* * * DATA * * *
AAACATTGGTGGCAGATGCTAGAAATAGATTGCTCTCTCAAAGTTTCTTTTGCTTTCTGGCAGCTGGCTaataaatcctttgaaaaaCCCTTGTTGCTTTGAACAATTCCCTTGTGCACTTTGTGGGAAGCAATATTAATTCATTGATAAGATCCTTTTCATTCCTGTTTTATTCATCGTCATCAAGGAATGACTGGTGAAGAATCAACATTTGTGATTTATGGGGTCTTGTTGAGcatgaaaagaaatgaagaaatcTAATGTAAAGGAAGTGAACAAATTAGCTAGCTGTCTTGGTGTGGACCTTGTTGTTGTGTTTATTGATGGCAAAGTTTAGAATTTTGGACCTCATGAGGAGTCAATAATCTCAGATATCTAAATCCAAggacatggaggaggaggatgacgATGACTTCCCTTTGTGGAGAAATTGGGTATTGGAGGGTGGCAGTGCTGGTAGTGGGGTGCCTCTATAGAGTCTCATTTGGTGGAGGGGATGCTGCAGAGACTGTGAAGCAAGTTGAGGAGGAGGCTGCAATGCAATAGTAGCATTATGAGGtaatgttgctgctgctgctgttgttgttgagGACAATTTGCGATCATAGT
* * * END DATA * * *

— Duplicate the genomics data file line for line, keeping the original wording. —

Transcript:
AAACATTGGTGGCAGATGCTAGAAATAGATTGCTCTCTCAAAGTTTCTTTTGCTTTCTGGCAGCTGGCTaataaatcctttgaaaaaCCCTTGTTGCTTTGAACAATTCCCTTGTGCACTTTGTGGGAAGCAATATTAATTCATTGATAAGATCCTTTTCATTCCTGTTTTATTCATCGTCATCAAGGAATGACTGGTGAAGAATCAACATTTGTGATTTATGGGGTCTTGTTGAGcatgaaaagaaatgaagaaatcTAATGTAAAGGAAGTGAACAAATTAGCTAGCTGTCTTGGTGTGGACCTTGTTGTTGTGTTTATTGATGGCAAAGTTTAGAATTTTGGACCTCATGAGGAGTCAATAATCTCAGATATCTAAATCCAAggacatggaggaggaggatgacgATGACTTCCCTTTGTGGAGAAATTGGGTATTGGAGGGTGGCAGTGCTGGTAGTGGGGTGCCTCTATAGAGTCTCATTTGGTGGAGGGGATGCTGCAGAGACTGTGAAGCAAGTTGAGGAGGAGGCTGCAATGCAATAGTAGCATTATGAGGtaatgttgctgctgctgctgttgttgttgagGACAATTTGCGATCATAGT